cas at taz.net.au
Sun Jan 14 18:09:43 AEDT 2007
On Sun, Jan 14, 2007 at 05:29:30PM +1100, Danny Yee wrote:
> The biggest problem is that users simply ignore both ssl encryption
> and the existence of certificates, signed or otherwise.
yes, most users do ignore them. and they're ignorant. and negligent.
however, that's greatly exacerbated by the fact that NONE of the online
banks even support the use of client certificates, so even those who
know about them and want to use them CAN'T.
it's a bit much to put ALL the blame on the users for not using a
feature that isn't even available to them.
so, yes - users ARE to blame. so are the banks.
> I don't know what can be done about this.
banks can start by providing the client-certificate feature as an option
and eventually move to requiring it (which would, of course, mean no
logging on at internet cafes or other public terminals. incovenient for
some, but a good thing security-wise).
> A smaller problem is that it's trivial to get a signed certificate
> that verifies that www.westpac-ultrasecure.com really does belong to
> "WP Inc" or some other such entity. Maybe there should be some kind
> of certification restricted to Australian financial institutions
> and managed by ASIC or the RBA. (Of course this won't help with
> transations with merchants.) But how useful this would be given the
> bigger problem of user blindness I don't know.
wouldn't make much difference. a CA (certificate authority) is a CA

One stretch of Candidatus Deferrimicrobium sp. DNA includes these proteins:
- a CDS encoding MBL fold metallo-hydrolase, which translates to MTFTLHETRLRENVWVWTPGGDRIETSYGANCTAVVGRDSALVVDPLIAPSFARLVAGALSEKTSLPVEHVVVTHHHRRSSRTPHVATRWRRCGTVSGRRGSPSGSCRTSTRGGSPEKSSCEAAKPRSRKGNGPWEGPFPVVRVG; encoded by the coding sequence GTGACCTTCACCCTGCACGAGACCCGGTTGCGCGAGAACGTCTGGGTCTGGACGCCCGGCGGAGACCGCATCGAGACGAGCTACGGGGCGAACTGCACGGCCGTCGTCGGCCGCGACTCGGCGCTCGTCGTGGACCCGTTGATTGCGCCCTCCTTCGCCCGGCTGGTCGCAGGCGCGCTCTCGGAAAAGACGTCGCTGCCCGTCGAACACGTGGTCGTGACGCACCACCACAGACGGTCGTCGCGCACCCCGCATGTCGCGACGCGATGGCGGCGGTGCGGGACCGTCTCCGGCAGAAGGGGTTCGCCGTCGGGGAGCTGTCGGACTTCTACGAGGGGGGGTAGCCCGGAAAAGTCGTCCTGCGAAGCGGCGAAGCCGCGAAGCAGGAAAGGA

- there's no way for a browser to know that a particular web site is
a banking site and SHOULD have a cert signed by a special banking CA
managed by ASIC or the RBA or whoever.
as far as the user is concerned, their browser only pops up a warning if
the site's certificate :
- has expired
- is signed by an unknown (and thus untrusted) CA
- is a self-signed certificate
- doesn't match the site's details (i.e. domain name)
if it is signed by a known CA then it's just accepted without any
warning or even dialog box. so we're back to the fact that the
commercial CAs can't be trusted as there are numerous instances of them
signing certificates without bothering to verify identity and even, on
some occasions, signing bogus certs for well-known organisations (e.g.
in one well-known incident a few years ago, one CA signed a certificate
for someone claiming to represent Microsoft Corporation)
craig sanders <cas at taz.net.au> (part time cyborg)
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